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A Tale of Two Cities

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The Doctor had taken care that it should be there—had assured him that it would be there—and at this stage of the proceedings it was produced and read. Citizen Gabelle was called to confirm it, and did so. Citizen Gabelle hinted, with infinite delicacy and politeness, that in the pressure of business imposed on the Tribunal by the multitude of enemies of the Republic with which it had to deal, he had been slightly overlooked in his prison of the Abbaye—in fact, had rather passed out of the Tribunal’s patriotic remembrance—until three days ago; when he had been summoned before it, and had been set at liberty on the Jury’s declaring themselves satisfied that the accusation against him was answered, as to himself, by the surrender of the citizen Evremonde, called Darnay. The doctor had made sure that the letter was there. He had assured Darnay that it would definitely be there. Now it was taken out and read, and they called Citizen Gabelle to the stand to confirm the letter. He did so. Citizen Gabelle hinted delicately and politely that since the tribunal was so busy dealing with the many enemies of the Republic, he had been overlooked in Abbaye Prison. In fact, the tribunal had forgotten him entirely until three days ago, when he had been called in front of the court. The jury had released him when they decided that his accusation had been resolved when citizen Evremonde, also known as Darnay, had been captured.
Doctor Manette was next questioned. His high personal popularity, and the clearness of his answers, made a great impression; but, as he proceeded, as he showed that the Accused was his first friend on his release from his long imprisonment; that, the accused had remained in England, always faithful and devoted to his daughter and himself in their exile; that, so far from being in favour with the Aristocrat government there, he had actually been tried for his life by it, as the foe of England and friend of the United States—as he brought these circumstances into view, with the greatest discretion and with the straightforward force of truth and earnestness, the Jury and the populace became one. At last, when he appealed by name to Monsieur Lorry, an English gentleman then and there present, who, like himself, had been a witness on that English trial and could corroborate his account of it, the Jury declared that they had heard enough, and that they were ready with their votes if the President were content to receive them. Dr. Manette was questioned next. His popularity and his clear answers made a good impression on the court, but he continued on and told the court that Darnay was the first friend he made after he was freed from his long prison term and that Darnay had stayed in England. He told them that Darnay had always stayed faithful and devoted to Lucie and himself while they were in England. He told them that he was so far from being sympathetic with the aristocratic government of England that he was actually put on trial for his life by it as a foe of England and a friend of the United States. After Dr. Manette had presented these circumstances, discretely and straightforwardly, the jury and the crowd all agreed. Finally, when he appealed to Mr. Lorry, an English gentleman who was there in the courtroom, who, like himself, had witnessed that trial in England and could confirm his story about it, the jury declared that they had heard enough and that they were ready to vote if the president were ready to hear them.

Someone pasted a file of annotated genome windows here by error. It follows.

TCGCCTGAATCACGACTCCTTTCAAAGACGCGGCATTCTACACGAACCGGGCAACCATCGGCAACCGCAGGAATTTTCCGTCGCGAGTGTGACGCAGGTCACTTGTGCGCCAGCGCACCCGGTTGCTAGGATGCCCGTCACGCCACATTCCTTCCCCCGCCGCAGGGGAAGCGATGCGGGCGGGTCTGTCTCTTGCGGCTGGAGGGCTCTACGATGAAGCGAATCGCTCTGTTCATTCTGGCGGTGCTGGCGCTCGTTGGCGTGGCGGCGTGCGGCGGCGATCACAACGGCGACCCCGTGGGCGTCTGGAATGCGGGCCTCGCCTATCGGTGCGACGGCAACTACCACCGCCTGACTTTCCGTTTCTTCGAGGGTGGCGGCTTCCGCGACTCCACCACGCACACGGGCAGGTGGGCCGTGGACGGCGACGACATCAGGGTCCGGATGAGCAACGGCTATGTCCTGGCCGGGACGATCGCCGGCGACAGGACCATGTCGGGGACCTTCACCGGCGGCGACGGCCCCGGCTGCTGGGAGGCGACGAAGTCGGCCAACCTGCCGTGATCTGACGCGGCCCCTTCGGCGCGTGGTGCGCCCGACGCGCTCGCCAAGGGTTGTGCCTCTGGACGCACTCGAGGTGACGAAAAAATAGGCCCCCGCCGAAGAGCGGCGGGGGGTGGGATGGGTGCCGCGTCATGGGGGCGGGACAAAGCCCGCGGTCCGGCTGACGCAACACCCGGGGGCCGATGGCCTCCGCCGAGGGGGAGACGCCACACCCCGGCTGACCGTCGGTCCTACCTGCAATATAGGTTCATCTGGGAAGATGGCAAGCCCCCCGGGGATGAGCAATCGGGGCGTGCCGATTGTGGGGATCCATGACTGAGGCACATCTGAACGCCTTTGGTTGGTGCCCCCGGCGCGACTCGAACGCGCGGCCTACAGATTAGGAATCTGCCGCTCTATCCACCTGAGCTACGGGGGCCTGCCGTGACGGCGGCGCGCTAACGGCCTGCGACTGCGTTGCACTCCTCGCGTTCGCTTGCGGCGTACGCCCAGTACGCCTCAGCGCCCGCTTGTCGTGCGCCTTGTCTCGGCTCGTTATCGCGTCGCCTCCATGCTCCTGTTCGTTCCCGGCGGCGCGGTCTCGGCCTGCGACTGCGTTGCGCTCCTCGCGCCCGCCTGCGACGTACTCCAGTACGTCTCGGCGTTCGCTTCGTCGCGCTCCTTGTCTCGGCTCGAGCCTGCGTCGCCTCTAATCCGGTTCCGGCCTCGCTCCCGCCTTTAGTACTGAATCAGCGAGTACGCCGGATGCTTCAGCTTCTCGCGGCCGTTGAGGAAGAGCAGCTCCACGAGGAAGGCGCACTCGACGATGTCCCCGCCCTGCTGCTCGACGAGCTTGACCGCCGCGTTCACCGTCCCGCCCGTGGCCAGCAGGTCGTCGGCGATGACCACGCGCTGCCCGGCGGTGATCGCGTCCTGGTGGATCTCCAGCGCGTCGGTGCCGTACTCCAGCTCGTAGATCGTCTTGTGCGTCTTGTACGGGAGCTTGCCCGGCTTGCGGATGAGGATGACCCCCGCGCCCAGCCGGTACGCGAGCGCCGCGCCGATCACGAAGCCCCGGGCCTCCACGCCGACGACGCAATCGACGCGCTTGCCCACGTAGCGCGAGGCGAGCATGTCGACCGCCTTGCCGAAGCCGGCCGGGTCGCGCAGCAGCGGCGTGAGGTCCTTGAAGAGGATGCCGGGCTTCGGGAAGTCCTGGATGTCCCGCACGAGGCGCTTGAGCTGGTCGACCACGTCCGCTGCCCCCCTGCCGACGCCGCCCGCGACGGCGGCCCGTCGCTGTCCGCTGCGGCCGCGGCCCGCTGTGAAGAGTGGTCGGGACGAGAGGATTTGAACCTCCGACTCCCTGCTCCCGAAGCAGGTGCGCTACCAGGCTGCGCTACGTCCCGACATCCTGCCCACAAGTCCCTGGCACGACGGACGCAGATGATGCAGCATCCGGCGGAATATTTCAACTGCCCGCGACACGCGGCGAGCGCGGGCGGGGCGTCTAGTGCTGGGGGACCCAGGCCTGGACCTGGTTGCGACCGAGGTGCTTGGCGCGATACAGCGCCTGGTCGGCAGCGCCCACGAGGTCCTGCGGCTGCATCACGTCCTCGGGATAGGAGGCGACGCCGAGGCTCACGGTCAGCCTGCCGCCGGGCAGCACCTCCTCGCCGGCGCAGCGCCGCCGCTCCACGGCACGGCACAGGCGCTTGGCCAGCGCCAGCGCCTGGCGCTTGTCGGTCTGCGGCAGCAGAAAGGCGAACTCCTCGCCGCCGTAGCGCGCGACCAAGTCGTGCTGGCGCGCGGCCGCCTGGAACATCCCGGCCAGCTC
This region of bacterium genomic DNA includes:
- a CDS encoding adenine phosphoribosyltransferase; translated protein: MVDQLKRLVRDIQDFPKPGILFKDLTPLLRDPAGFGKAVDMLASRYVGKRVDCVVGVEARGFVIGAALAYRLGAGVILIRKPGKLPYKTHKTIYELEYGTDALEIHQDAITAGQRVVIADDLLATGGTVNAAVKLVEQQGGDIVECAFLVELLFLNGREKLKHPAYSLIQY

At every vote (the Jurymen voted aloud and individually), the populace set up a shout of applause. All the voices were in the prisoner’s favour, and the President declared him free. The men on the jury voted aloud one at a time. Every time one of them announced his vote the crowd would shout and applaud. All of them voted in favor of the prisoner, and the president declared that Darnay was free.
Then, began one of those extraordinary scenes with which the populace sometimes gratified their fickleness, or their better impulses towards generosity and mercy, or which they regarded as some set-off against their swollen account of cruel rage. No man can decide now to which of these motives such extraordinary scenes were referable; it is probable, to a blending of all the three, with the second predominating. No sooner was the acquittal pronounced, than tears were shed as freely as blood at another time, and such fraternal embraces were bestowed upon the prisoner by as many of both sexes as could rush at him, that after his long and unwholesome confinement he was in danger of fainting from exhaustion; none the less because he knew very well, that the very same people, carried by another current, would have rushed at him with the very same intensity, to rend him to pieces and strew him over the streets. Then the crowd started to act in a way that satisfied their fickleness and their desire to be generous and merciful. Or perhaps it was a way to balance their anger and violence. It’s impossible to tell what motivated this behavior. It was probably a combination of all three, but the urge to be generous and merciful. As soon as Darnay was acquitted, people started crying. So many men and women embraced Darnay that he was in danger of fainting from exhaustion. It was just as disturbing to him since he knew very well that those same people could have been rushing at him with the same intensity to tear him to pieces and spread his body over the streets.

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